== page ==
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Frontiers of Medicine

ISSN 2095-0217

ISSN 2095-0225(Online)

CN 11-5983/R

Postal Subscription Code 80-967

2018 Impact Factor: 1.847

Front Med Chin    2009, Vol. 3 Issue (1) : 1-7    https://doi.org/10.1007/s11684-009-0018-5
REVIEW
NADPH oxidase and reactive oxygen species as signaling molecules in carcinogenesis
Gang WANG()
Division of Neurobiology, Department of Neurology and Neuroscience, Weill Cornell Medical College, Cornell University, New York, NY 10021, USA
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Abstract

Reactive oxygen species (ROS) are small molecule metabolites of oxygen that are prone to participate in redox reactions via their high reactivity. Intracellular ROS could be generated in reduced nicotinamide-adenine dinucleotidephosphate (NADPH) oxidase-dependent and/or NADPH oxidase-independent manners. Physiologically, ROS are involved in many signaling cascades that contribute to normal processes. One classical example is that ROS derived from the NADPH oxidase and released in neurotrophils are able to digest invading bacteria. Excessive ROS, however, contribute to pathogenesis of various human diseases including cancer, aging, dimentia and hypertension. As signaling messengers, ROS are able to oxidize many targets such as DNA, proteins and lipids, which may be linked with tumor growth, invasion or metastasis. The present review summarizes recent advances in our comprehensive understanding of ROS-linked signaling pathways in regulation of tumor growth, invasion and metastasis, and focuses on the role of the NADPH oxidase-derived ROS in cancer pathogenesis.

Keywords free radicals      tumor      phox      cell proliferation      cancer therapy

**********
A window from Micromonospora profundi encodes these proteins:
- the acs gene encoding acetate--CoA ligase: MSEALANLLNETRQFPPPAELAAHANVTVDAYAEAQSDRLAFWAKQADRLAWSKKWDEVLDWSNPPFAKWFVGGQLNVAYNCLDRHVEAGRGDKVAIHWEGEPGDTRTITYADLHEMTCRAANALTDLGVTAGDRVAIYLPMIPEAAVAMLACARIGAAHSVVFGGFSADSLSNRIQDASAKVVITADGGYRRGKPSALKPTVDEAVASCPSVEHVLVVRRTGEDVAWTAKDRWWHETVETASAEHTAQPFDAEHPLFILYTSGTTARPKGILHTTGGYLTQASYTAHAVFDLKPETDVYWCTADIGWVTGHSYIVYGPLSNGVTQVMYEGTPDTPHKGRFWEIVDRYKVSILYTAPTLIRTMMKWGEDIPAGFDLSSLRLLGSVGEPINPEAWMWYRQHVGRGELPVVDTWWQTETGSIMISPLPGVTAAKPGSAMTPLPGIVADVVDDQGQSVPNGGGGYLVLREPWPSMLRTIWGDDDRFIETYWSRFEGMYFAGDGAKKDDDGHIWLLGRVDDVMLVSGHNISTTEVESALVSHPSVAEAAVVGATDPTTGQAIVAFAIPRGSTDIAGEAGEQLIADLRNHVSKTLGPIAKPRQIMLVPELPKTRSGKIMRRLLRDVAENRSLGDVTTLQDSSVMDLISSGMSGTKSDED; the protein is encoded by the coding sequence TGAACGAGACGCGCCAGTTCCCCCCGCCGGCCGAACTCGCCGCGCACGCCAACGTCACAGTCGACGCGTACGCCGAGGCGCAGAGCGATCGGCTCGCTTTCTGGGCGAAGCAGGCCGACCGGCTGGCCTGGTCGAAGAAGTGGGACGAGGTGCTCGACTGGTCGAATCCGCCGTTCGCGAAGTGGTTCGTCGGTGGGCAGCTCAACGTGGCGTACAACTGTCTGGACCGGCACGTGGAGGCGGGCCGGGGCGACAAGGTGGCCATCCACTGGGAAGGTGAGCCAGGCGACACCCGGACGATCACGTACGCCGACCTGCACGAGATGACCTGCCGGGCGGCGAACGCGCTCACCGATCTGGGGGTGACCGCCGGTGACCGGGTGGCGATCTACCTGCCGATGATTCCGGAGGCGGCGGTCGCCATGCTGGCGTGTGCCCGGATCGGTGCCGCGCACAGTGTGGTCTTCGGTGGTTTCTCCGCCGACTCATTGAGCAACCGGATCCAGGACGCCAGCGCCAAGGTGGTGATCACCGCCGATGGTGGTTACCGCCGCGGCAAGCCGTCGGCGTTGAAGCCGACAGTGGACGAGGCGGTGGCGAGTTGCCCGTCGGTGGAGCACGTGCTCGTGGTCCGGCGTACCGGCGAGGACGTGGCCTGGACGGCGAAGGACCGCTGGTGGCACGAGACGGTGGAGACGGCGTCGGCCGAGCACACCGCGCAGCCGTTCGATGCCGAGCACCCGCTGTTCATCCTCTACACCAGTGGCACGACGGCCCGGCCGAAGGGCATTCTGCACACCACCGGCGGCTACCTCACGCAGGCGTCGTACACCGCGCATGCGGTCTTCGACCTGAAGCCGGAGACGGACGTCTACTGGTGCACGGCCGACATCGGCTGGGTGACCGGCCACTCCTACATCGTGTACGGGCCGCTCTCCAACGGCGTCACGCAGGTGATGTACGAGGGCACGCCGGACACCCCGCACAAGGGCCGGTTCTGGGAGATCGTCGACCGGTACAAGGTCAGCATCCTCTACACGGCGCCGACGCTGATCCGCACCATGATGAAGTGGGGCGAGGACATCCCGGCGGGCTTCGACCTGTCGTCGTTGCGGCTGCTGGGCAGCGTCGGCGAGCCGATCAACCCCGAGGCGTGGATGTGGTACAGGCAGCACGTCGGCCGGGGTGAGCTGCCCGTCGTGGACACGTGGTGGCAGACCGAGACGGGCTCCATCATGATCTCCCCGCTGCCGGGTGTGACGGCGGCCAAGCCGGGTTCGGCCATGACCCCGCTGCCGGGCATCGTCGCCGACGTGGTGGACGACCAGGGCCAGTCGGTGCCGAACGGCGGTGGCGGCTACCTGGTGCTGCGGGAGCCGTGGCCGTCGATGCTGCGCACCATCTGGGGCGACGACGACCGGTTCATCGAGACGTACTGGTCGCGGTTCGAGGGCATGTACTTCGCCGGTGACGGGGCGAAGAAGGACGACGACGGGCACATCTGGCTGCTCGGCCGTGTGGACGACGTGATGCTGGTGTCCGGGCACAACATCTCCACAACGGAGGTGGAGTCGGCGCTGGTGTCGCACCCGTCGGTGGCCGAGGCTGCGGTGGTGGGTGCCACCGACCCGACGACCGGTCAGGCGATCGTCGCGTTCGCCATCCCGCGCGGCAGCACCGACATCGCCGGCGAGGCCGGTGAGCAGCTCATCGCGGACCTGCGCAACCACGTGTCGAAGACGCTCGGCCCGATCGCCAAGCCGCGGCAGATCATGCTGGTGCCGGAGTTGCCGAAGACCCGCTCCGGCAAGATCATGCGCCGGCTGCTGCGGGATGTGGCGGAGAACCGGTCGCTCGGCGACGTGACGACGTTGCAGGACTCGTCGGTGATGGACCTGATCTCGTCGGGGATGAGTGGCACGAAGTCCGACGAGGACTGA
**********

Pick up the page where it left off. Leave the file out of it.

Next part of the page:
Corresponding Author(s): WANG Gang,Email:gaw2001@med.cornell.edu   
Issue Date: 05 March 2009
 Cite this article:   
Gang WANG. NADPH oxidase and reactive oxygen species as signaling molecules in carcinogenesis[J]. Front Med Chin, 2009, 3(1): 1-7.
 URL:  
http://academic.hep.com.cn/fmd/EN/10.1007/s11684-009-0018-5
http://academic.hep.com.cn/fmd/EN/Y2009/V3/I1/1
Fig.1  Metabolism of reactive oxygen species. is considered as the “primary” reactive oxygen species and mainly generated by the mitochondria, the reduced nicotinamide-adenine dinucleotide phosphate (NADPH) oxidase, the cyclooxygenase and the xanthine oxidase. On one hand, can rapidly react with NO to form highly reactive ONOO that can modify protein targets. On the other hand, is dismutated by superoxide dismutase (SOD) to HO, which has three major fates: (1) HO is most efficiently scavenged by catalase, as well as glutathione peroxidase (GPX), into HO; (2) HO is broken down by some transition metals to reactive hydroxyl radical (Fenton reaction), which plays an important role in DNA damage or lipid peroxidation; (3) HO is degraded by myeloperoxidase (MPO) to O and HO, generating HOCl in the presence of chloride (Cl).
Fig.2  Exemplified pathways for activation of the NOX2 NADPH oxidase. One example is the protein kinase C (PKC)-dependent pathway. PKC can phosphorylate the cytosolic regulatory subunit p47. The phosphorylated p47, along with other cytosolic subunits p40 and p67, translocate towards and binds to the plasma membrane-anchored gp91, the catalytic subunit of the NOX2 reduced nicotinamide-adenine dinucleotide phosphate (NADPH) oxidase. This multi-subunit assembly leads to activation of the whole NOX2 NADPH oxidase system, resulting in the generation of reactive oxygen species (ROS). The NADPH oxidase also participates in signaling in response to various hormones and growth factors. A typical example is the response of the NOX2 NADPH oxidase to activation of the epidermal growth factor (EGF) receptor, where PIK, Akt and Rac1 signals are involved in ROS production.
enzymehighly expressed inregulator
NOX1colon epithelium, gastric pit, vascular smooth musclep22phox
NOX2 (gp91phox)phagocytes, lymphocytes, neurons, carotid body, kidney, vascular smooth musclep47phox, Rac1/2, PKC
NOX3fetal tissue and inner ear
NOX4fetal tissue, kidney, pancreas, ovary, testis, neuron
NOX5fetal tissue, spleen, lymphocytes, sperm glands, mammary glands, cerebrum, stomachcalcium
Tab.1  Distribution of human NADPH oxidases
Fig.3  The NADPH oxidase signaling pathways associated with carcinogenesis can be induced by chronic infection/inflammation or peptide growth factors. PKC: protein kinase C; ROS: reactive oxygen species; NADPH: reduced nicotinamide-adenine dinucleotide phosphate; EGF: epidermal growth factor; PDGF: platelet-derived growth factor; TNF: tumor necrosis factor; TGF: tumor growth factor; DPI: diphenyleneiodonium.
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